Formulation Of Goals And Strategies

A. Formulation of Goals

After you have a general notion that your idea is feasible, it’s time to set some specific goals— decide some clear outcomes you want to reach.

And as in war, the ultimate goal is to “win”.

You want to achieve the objective, complete the mission— whatever that may be.

In order to move on from this stage you must be able to say “Yes” to three questions:

1. Do my goals represent some net positive gains?

2. Are my goals achievable?

3. Are my goals prioritized?

Ideally, you want to achieve maximum gains with minimum effort.

In order to do that, it’ generally the best thing to follow the “path of least resistance”.

Your aim is to capture all the enemy’s states intact.

Thus, your forces are not worn out and your victory can be complete.

This is the crux of the offensive strategy.


…subdue the enemy’s army without direct battle;
capture the enemy’s cities without fierce assaults

—The Art of War

1.          Result in . net positive gains

The bottom line is that the gains must exceed the costs.

You don’t want to put more into something than you’ll get out of it.

Sometimes these gains can be quantitative, for example you find a new job that pays more money.

Sometimes these gains can be qualitative –  you find a new occupation that you enjoy more or a new job that pays slightly less but provides vital experience.

Do not move unless there are definite
advantages to be gained.
Engage only when it is in [your] interest; Cease when it is to [your] detriment.

—The Art of War

2.          Achievable

When deciding on goals you should also attend to timeframe. You should be able to achieve the objective within a reasonable amount of time. 

There has never been a protracted war that has brought benefits to the state.
Therefore, in war it is advantageous to go for swift victory and not prolonged campaigns.

—The Art of War

Generally, when we don’t see clear progress it is hard to stay motivated. A “swift victory” builds confidence and creates momentum.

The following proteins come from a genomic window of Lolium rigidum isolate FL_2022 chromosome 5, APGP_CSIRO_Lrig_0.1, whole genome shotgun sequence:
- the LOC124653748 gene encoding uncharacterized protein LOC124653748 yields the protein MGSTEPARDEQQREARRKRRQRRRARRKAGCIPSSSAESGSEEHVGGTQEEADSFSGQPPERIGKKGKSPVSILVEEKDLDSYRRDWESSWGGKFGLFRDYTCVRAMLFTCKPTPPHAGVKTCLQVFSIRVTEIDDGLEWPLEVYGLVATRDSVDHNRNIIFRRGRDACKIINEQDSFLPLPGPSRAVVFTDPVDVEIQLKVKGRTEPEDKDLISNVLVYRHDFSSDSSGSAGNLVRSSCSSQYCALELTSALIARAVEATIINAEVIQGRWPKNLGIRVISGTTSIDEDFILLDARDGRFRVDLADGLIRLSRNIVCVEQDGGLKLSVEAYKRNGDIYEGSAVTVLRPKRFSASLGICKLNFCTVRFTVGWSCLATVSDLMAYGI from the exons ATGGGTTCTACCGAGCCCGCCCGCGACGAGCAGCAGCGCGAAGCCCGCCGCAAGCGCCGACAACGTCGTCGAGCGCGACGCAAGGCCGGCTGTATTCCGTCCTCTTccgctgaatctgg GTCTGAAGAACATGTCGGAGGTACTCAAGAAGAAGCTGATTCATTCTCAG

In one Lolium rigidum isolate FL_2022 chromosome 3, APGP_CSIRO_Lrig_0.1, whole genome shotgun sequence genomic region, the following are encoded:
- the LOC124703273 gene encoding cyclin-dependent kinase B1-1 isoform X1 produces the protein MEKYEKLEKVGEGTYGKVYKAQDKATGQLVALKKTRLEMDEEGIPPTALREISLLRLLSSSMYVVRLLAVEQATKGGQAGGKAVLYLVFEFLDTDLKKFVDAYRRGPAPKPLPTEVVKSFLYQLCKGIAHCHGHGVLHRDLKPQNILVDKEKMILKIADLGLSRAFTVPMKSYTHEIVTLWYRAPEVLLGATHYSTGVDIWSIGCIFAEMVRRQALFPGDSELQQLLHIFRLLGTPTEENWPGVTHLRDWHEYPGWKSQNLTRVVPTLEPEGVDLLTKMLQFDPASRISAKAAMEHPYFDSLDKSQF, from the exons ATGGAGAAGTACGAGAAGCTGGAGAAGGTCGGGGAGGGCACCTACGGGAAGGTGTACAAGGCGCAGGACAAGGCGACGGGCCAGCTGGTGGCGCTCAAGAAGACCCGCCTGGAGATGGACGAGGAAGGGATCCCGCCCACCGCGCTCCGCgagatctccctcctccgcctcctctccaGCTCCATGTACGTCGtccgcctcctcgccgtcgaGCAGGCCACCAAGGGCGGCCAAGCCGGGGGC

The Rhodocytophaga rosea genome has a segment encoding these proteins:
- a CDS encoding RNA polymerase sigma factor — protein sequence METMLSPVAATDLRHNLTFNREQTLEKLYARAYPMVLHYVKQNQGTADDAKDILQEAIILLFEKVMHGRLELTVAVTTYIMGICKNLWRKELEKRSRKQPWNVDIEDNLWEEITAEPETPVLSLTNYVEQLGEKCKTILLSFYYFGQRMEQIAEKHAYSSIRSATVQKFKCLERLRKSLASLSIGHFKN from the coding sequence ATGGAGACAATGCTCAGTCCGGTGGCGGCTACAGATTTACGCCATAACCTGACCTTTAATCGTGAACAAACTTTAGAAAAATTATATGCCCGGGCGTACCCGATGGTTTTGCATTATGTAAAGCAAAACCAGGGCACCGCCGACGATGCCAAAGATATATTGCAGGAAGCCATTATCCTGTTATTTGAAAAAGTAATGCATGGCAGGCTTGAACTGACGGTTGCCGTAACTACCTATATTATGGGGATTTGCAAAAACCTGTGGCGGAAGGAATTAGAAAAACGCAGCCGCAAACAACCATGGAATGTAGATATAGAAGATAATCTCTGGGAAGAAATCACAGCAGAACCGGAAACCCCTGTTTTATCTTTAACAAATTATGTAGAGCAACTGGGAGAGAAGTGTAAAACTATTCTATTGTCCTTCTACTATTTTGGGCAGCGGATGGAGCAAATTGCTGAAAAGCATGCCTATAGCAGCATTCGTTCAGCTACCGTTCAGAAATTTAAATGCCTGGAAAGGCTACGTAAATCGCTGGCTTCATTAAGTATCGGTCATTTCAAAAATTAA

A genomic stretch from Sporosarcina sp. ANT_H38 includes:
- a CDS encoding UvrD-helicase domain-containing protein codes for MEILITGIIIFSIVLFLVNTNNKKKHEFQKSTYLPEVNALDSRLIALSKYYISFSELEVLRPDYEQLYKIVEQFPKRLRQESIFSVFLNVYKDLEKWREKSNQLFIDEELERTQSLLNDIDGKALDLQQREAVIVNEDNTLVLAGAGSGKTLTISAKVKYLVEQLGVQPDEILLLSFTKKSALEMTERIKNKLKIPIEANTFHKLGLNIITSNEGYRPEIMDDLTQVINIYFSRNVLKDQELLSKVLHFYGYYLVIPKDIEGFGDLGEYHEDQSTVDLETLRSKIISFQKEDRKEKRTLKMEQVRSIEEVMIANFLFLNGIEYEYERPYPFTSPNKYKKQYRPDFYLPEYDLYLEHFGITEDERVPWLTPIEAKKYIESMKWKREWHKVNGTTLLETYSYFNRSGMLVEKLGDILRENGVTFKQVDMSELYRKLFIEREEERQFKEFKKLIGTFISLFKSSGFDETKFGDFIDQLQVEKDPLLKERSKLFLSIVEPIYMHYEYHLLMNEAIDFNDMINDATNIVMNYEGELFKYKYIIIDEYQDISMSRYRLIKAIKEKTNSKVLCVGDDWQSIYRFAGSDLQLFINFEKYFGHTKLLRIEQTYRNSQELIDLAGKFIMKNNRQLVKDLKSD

When victory is long delayed, the ardor and morale of the army will be depressed.
When the siege of a city is prolonged, the army will be exhausted.
When the army engages in protracted campaigns, the resources of the state will be impoverished.

—The Art of War

3.           Prioritized

Being victorious in battle is easy, but preserving the results of victory is difficult.
Thus it is said that among the states under Heaven that engage in warfare those who garner five victories will meet with disaster;
those with four victories will be exhausted;
those with three victories will be hegemons;
those with two victories will be kings; and
those with one victory will become emperors. For this reason those who have
conquered the world through numerous victories are extremely rare, while those who thereby perished are many.


When formulating goals, strategy comes first. If you fight too many battles, you will lose in the end.

And if you have to engage in battle, attacking the enemy’s strategy is highest priority.

The highest form of generalship is to attack the enemy’s strategy;
the next best policy is to disrupt his alliances;
the next best is to attack his army;
The worst policy of all is to besiege walled cities.
Besiege cities only when there are no other alternatives.

—The Art of War

The chain of desirability moves from the nonphysical to the physical– the formless into the “myriad things.”

The ultimate goal is to “win without fighting” and to avoid head to head competition if possible.

While there is always some form of inexplicit competition, it’s best to try and keep it that way, and try to avoid explicit competition or “open battle”.

If open competition is unavoidable, one way to attack the enemy’s strategy is to take initiative and “psyche them out” before open competitionbegins.

Those from whom the initiative has been taken have no spirit;
those who are afraid are unable to mount a defense;
those who have suffered defeat, have no men.
They are all cases of an army lacking the way of the military.
When you go forth and have no doubts, then follow your plan.
When you rob the enemy of his plans and still no on confronts you, press the attack home.
If you can see clearly and occupy high ground then overawe them into submission.
This is the pinnacle of the way of the military.

–Wei Liaozi